HOW DOES THIS ILLUSTRATE THE DEPLOYMENT OF THE SEVEN WEAPONS?
  1. TRUTH/REALITY If my observations of the ministry of Jesus and the apostles is correct, the “belt of truth” weapon mentioned in Ephesians 6 is not about sprouting the words of a creed[17], parroting a Bible text or doctrinal statement. Again and again, Jesus proclaims truth in a given situation by declaring things that can’t be seen, even though they are part of redemptive reality. In this story, when the leper is healed, Jesus does this by telling him not to say anything to anyone. As such he is proclaiming a kingdom of God value, namely, the kingdom of God will only be thwarted by the clamour of cheap popularity and the enemy will use it to try and prevent Jesus from carrying out his ministry, in particular, going to the cross. Crowds wanting to make him king by force[18] were only going to impose their own will, not seek the will of God.
  2. RIGHTEOUSNESS When the man who had been healed from leprosy disobeyed Jesus, the news spread like wildfire. Roads that were travelled by a few became filled with crowds craving a vantage point or an audience. Things were out of control. As stated previously, the plan remained unchanged. implementation of that plan just became more difficult. We are told in the text here and the parallel passages that Jesus didn’t become resentful, distracted, angry. He didn’t start complaining or playing the victim. He didn’t go and find the man and berate him. He changed the way he did things. He took harder routes in order to avoid the crowds. He had to go to more remote places to find places of prayer. The righteousness here is an attitude of peace and trust, knowing that regardless of what other people may or may not do, his Father would enable the work to be done regardless. No excuses, no blame shifting, no complaining. Just doing what needs to be done in another way. That is a rare but wonderful expression of righteousness.
  3. GOSPEL He continued to make the proclamation of the gospel his primary calling and task. He found other ways to do it. That’s why he could call on his disciples to understand that anytime was a time for harvest [19]. I so deeply feel this today, even without having all of the answers myself. I hear people talk about certain places as being resistant to the gospel – my own city among them. As such, churches and their members have turned inward or substituted the gospel with social welfare programs. Jesus made no excuses or apologies. With the change in his circumstances brought about by pressing crowds of onlookers and hopefuls, Jesus just did the same things in different ways. I want to find out how to do exactly that.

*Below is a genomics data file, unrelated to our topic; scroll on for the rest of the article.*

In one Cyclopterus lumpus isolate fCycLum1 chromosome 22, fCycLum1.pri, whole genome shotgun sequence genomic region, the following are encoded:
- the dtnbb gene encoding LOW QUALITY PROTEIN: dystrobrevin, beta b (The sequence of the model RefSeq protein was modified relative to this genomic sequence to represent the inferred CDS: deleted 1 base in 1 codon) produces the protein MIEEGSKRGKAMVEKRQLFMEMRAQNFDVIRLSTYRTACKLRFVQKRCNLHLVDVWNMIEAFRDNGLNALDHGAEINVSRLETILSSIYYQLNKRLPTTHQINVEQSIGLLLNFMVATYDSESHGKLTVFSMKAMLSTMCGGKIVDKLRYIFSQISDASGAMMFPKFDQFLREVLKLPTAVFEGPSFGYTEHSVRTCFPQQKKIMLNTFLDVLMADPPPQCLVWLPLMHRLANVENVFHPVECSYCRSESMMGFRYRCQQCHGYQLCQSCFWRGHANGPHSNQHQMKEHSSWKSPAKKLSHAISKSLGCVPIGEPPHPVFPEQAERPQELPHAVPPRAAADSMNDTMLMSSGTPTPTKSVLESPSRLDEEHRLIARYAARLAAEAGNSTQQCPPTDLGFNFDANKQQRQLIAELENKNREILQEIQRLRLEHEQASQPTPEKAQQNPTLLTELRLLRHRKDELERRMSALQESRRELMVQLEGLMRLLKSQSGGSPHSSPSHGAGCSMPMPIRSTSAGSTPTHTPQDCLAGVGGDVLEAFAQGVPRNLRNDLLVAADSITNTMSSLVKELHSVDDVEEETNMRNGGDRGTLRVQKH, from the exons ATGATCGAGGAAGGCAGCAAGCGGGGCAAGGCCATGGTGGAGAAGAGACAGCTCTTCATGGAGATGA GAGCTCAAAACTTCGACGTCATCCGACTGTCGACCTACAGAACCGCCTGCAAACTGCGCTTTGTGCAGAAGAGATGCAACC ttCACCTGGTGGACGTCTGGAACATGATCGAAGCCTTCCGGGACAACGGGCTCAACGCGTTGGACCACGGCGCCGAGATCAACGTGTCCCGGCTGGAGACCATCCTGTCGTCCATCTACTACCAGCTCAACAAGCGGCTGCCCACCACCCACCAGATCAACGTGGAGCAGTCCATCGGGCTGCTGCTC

4. FAITH When we start out to do something and find that “Plan A” is not going to work, we need to be like Jesus. God was always going to have a “Plan B” and “C” and “D” and “Z” and “ZA” etc. and etc. When the enemy rushes in like a flood, we need the faith to raise our “standard” higher. What we must not do is give up, turn aside, slow down, or go back. Jesus’ trust in his Father’s purpose never wavered. It just found the way for it to be fulfilled. He travelled along obscure tracks instead of the main road and walked five kilometres up winding tracks to find places to pray rather than going down the back yard. He still got to all the towns and villages to preach the gospel and he maintained his needed relationship with his Father. It was faith that made that possible. Disappointment will never be able to see the alternative route, nor will bitterness, nor will complaining – and all the rest. If one door is closed to us God will always have another door that, if we push on it, will open for us to continue serving him till the work is done.
  5. SALVATION Once again, changed and more adverse circumstances will always want to challenge our security and identity. We can feel isolated, feel like we have failed, feel disappointed or want to blame someone as am excuse for NOT continuing to do what God has called us to do.
  6. WORD OF GOD I reckon it is fully consistent with all of these gospel stories to presume the Jesus resolved every problem and challenge by seeking the counsel of his Father, God. I am encouraged by the fact that there is no occasion where God does not speak. Even when the people are totally determined in their disobedience, God still speaks. I have no doubt that Jesus sought his Father’s counsel about the problem with crowds of people wanting to block the plan – the resulting strategy wasn’t just a bright idea from Jesus, it was the revealed wisdom from his Father. We should have the same confidence.
  7. PRAYER And there you have it. All six of the seven weapons will only be identified in a given situation if we pray like Paul advises in Ephesians 6. I call it assault praying: in the Spirit, everywhere all the time, every different kind of prayer, and every request we can think of.

 

[1]         Following the instruction from the laws given to Moses

[2]         see Leviticus 14 for details.

[3]         Words from the prayer Jesus taught his disciples to pray. Matthew 6:10

[4]         See Revelation 21

[5]         See 1 Timothy 5:23 “23 Stop drinking only water, and use a little wine because of your stomach and your frequent illnesses.”

[6]         See 2 Corinthians 12:7-9 “Therefore, in order to keep me from becoming conceited, I was given a thorn in my flesh, a messenger of Satan, to torment me. 8 Three times I pleaded with the Lord to take it away from me. 9 But he said to me, “My grace is sufficient for you, for my power is made perfect in weakness.”

[7]         See Matthew 8:16,17 “When evening came, many who were demon-possessed were brought to him, and he drove out the spirits with a word and healed all the sick. This was to fulfil what was spoken through the prophet Isaiah: